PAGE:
Eighteen months ago, in early March of 2009, the stock market reached its low point with the S&P 500 at 667. Currently it is 1,045, + 57%. Then the economy was sinking; now it’s growing. Jobs were being lost, now they are being created. Inflation is very low. Interest rates are at an all time low. Corporate profits are rising rapidly; corporate cash accumulation exceeds $1.8 trillion!
Why is everyone so worried? Higher taxes coming on a weak economy? Maybe, maybe not. They have been much higher before. Weak housing? With 4,000,000 young Americans turning 30 each year, how long does anyone really think new housing starts will stay below 500,000 with 4.5% mortgage rates available? Low job creation? Expectations are for 1,000,000 – 1,500,000 more jobs this year and more than that next year. True, 1,200,000 more only holds the unemployment rate level, but at least jobs are being created!
Everyone worries about a surprise decline, and there is always some new worry that could send it down. Avian flu? Worried about that pandemic now? Probably not. Greece? Worried about that now? Probably not. China’s growth rate could decline from 10% to 9%. Is that really something to worry about? The Taliban. Criminal thugs. From 1910 – 1950 the world suffered WWI with 40,000,000 deaths and then WWII with 60,000,000. Allied deaths in the Iraq and Afghanistan Wars are very low in comparison, numbering less than 10,000. Of course we all wish it was -0-; my son Eric is a 2nd lieutenant in the Army and will probably be in Afghanistan next year. Sadly, there will be more wars and incursions to come. Thankfully, for the first time in world history there is no super power confrontation. Britain, France, Germany, Russia, China, Japan and the USA are all pretty friendly and economically cooperative! Each has too much to lose by going to war with another.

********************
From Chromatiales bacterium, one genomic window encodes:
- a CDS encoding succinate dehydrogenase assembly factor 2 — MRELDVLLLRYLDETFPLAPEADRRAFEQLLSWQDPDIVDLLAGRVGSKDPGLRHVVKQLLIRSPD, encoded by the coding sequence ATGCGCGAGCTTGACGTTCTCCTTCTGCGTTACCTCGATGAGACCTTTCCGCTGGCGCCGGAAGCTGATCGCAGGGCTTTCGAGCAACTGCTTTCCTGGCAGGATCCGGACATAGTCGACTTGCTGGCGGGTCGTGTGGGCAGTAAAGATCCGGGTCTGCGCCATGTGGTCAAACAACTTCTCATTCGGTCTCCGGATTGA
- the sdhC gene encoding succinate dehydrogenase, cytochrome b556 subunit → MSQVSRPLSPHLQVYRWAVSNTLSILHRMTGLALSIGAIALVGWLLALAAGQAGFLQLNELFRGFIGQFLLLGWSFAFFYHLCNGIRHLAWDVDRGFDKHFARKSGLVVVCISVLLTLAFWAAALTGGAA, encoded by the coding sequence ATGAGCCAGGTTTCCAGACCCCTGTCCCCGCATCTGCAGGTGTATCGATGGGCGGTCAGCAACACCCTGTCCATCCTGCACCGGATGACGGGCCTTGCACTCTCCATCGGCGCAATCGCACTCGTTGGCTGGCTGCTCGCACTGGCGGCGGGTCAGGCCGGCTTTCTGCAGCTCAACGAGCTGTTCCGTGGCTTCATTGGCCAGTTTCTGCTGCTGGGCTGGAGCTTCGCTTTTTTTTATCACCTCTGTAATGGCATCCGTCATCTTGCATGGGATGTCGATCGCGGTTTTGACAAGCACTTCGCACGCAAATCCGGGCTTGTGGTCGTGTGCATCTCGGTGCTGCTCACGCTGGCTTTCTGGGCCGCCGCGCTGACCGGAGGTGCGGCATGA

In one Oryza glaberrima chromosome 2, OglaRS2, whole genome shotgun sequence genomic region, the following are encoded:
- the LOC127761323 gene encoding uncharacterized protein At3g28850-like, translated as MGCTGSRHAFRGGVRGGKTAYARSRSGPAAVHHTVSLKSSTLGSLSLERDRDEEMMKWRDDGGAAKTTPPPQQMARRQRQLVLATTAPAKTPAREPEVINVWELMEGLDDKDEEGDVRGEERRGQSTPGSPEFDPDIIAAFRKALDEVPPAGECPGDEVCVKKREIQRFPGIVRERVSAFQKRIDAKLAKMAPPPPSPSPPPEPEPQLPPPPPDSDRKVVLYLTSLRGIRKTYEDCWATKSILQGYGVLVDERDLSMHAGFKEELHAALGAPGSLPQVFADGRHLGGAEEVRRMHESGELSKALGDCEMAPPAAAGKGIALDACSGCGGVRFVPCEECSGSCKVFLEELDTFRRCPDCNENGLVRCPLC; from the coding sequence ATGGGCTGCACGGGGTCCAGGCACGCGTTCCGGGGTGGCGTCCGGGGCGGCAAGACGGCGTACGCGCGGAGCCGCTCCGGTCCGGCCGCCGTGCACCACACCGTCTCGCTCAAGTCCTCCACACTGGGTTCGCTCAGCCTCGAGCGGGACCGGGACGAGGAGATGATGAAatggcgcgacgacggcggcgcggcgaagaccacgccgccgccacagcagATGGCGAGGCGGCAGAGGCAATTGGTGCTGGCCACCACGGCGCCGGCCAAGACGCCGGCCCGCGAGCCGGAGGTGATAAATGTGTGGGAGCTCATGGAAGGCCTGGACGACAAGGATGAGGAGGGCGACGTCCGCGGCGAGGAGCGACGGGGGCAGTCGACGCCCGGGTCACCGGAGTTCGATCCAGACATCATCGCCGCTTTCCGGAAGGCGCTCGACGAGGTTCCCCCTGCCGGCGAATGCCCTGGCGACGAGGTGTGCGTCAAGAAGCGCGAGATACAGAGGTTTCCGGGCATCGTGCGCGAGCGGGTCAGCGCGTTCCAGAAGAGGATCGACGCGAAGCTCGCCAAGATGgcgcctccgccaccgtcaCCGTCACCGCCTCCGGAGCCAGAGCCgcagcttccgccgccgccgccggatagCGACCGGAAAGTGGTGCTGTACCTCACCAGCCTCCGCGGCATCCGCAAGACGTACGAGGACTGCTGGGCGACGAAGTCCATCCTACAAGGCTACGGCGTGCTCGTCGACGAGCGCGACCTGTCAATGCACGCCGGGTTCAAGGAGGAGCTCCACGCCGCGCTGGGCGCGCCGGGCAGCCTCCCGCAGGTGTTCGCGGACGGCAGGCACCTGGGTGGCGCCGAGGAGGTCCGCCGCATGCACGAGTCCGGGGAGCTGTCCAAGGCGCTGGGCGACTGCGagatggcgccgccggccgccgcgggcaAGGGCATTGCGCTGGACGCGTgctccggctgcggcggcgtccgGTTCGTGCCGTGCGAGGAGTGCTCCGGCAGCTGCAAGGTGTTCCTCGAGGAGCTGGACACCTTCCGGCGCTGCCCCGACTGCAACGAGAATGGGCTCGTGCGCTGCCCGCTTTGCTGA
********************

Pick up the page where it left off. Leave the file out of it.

Instead of a surprise decline, how about a surprise and massive advance? It happened 18 months ago, now + 57% from that level. Estimates for earnings on the S&P 500 for 2011 are $93. That puts the Price Earnings Ratio (P/E) at 11.2. The average over the last 100 years is 15-16, with a low of 10 and a high of 20. When do we get a 20 P/E? When inflation is low, interest rates are low, and corporate profits and the economy are growing. Check, check, check and check. The overall level of GDP will likely be at an all time high in the first quarter of 2011.
The 3rd year of the Presidential cycle has historically been the best year of the four year cycle, and has been positive every time all the way back to 1939, averaging + 21.6%. For the 30 years from 1926 – 1955, including the Great Depression, WWII and the Korean War, the compounded annual return on large stocks was + 10.2%, on small stocks was +10%. Over the last 30 years, even with the terrible 2000 – 2009 decade, annual compounded returns on large stocks were +11.2% and +12.3% on small stocks. You could buy a 30 year Treasury bond today with a 3.65% yield. But this is likely to be a very poor investment compared to alternatives.
Where will the market be in early March of 2012, 18 months from now? We’re mindful that it could easily go down before it goes up, but over the full 18 months we at Parsec are going to predict up. Maybe WAY up. A 15 P/E on $105 of S&P 500 earnings in 2012 would be 1,575 on the S&P 500, + 51% from here. Markets fluctuate, but historically over the longer term they go WAY up. + 51% over the next 18 months? It may appear unlikely right now, but more than that happened over the last 18 months. We’ll keep you posted.
Bart Boyer, CFP
Chairman and CEO